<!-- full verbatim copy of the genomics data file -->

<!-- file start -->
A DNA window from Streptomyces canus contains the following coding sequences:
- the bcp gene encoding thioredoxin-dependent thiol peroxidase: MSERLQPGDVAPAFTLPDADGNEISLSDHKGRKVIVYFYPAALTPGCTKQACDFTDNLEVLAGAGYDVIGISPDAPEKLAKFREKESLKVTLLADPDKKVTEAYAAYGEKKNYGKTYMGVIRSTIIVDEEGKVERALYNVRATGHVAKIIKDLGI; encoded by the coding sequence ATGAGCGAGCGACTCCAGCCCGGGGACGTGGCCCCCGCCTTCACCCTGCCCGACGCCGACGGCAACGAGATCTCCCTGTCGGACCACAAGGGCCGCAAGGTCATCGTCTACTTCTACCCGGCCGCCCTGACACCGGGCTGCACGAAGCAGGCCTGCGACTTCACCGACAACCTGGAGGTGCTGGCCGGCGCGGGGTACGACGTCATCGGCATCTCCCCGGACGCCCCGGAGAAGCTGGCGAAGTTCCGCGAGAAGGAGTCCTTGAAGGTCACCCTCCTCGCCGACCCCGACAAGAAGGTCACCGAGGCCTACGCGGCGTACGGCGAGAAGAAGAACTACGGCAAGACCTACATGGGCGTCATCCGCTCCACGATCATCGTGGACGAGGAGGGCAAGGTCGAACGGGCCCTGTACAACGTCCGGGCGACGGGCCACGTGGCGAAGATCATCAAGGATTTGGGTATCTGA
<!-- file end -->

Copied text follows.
A DNA window from Streptomyces canus contains the following coding sequences:
- the bcp gene encoding thioredoxin-dependent thiol peroxidase: MSERLQPGDVAPAFTLPDADGNEISLSDHKGRKVIVYFYPAALTPGCTKQACDFTDNLEVLAGAGYDVIGISPDAPEKLAKFREKESLKVTLLADPDKKVTEAYAAYGEKKNYGKTYMGVIRSTIIVDEEGKVERALYNVRATGHVAKIIKDLGI; encoded by the coding sequence ATGAGCGAGCGACTCCAGCCCGGGGACGTGGCCCCCGCCTTCACCCTGCCCGACGCCGACGGCAACGAGATCTCCCTGTCGGACCACAAGGGCCGCAAGGTCATCGTCTACTTCTACCCGGCCGCCCTGACACCGGGCTGCACGAAGCAGGCCTGCGACTTCACCGACAACCTGGAGGTGCTGGCCGGCGCGGGGTACGACGTCATCGGCATCTCCCCGGACGCCCCGGAGAAGCTGGCGAAGTTCCGCGAGAAGGAGTCCTTGAAGGTCACCCTCCTCGCCGACCCCGACAAGAAGGTCACCGAGGCCTACGCGGCGTACGGCGAGAAGAAGAACTACGGCAAGACCTACATGGGCGTCATCCGCTCCACGATCATCGTGGACGAGGAGGGCAAGGTCGAACGGGCCCTGTACAACGTCCGGGCGACGGGCCACGTGGCGAAGATCATCAAGGATTTGGGTATCTGA